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Wood stains Buying Guides

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Consumer Reports has no relationship with advertisers on PriceGrabber

Getting started

To see how well each deck treatment we tested protects, we built a deck behind our Yonkers, N.Y., headquarters and coated sections with various deck treatments and wood stains. Then we left the deck exposed to whatever Mother Nature dished out. The best we tested still remained close to their original color after three years, picked up only a little dirt and mildew, and effectively protected the wood from cracking. The worst looked ratty and provided little protection after just one year.

While the longest-lasting products were often the most expensive up front, their longer life should save you money over time. Don't buy strictly by brand; different products from the same manufacturer often performed differently. What's more, a product that worked well for you last time may not do as well this time, as manufacturers keep reformulating to address cost and performance, and to comply with government safety standards.

When greener isn't better

Wood stains must meet new environmental rules that lower volatile organic compounds. VOCs can cause acute symptoms such as headaches and dizziness, and some may be carcinogenic. But manufacturers admit that removing VOCs from wood stains and treatments without reducing performance is a challenge. Although many of the products in our latest test group performed well, none did quite as well as the best in our previous group.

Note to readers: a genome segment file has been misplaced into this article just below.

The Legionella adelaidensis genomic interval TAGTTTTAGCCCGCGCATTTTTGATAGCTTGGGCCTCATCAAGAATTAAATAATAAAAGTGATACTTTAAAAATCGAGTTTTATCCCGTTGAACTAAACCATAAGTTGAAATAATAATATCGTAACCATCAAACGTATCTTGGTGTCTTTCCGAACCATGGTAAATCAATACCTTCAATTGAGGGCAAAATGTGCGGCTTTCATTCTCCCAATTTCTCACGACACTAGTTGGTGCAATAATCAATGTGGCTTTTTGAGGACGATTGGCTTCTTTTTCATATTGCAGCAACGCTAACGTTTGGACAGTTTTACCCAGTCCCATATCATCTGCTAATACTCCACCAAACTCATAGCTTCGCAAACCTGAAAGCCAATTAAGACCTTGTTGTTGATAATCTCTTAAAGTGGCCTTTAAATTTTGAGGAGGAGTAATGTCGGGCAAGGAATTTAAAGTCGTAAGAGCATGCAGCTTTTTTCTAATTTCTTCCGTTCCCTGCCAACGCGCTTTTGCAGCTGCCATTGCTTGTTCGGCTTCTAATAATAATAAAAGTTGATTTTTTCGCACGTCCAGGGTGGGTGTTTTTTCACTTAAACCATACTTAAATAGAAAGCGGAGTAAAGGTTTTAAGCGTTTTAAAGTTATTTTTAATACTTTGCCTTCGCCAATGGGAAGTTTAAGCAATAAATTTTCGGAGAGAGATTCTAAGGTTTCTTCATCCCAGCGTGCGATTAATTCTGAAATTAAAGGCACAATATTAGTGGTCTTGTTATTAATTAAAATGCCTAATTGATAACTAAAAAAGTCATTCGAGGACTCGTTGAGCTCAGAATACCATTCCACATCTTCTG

Best choices for older decks

Before 2004, most decks were made of lumber pressure-treated with chromated copper arsenate to fend off rot and insects. But concerns that arsenic, a toxin, could leach into the soil led to the introduction of other preservatives. If the wood in your deck is pressure-treated with CCA, the U.S. Environmental Protection Agency recommends using a semitransparent stain, which tends to penetrate the wood and seal in the arsenic, preventing it from leaching out. Opaque treatments also seal well, but they may flake or peel and require sanding, which would spread arsenic-laden dust from CCA lumber. If your deck is made of CCA lumber and its finish is flaking, we suggest calling a pro equipped to safely remove the old finish, dust, and debris.

Visit ConsumerReports.org for our latest information on Wood stains

Copyright © 2006-2012 Consumers Union of U.S., Inc. No reproduction, in whole or in part, without written permission.

Getting started

1. Getting started

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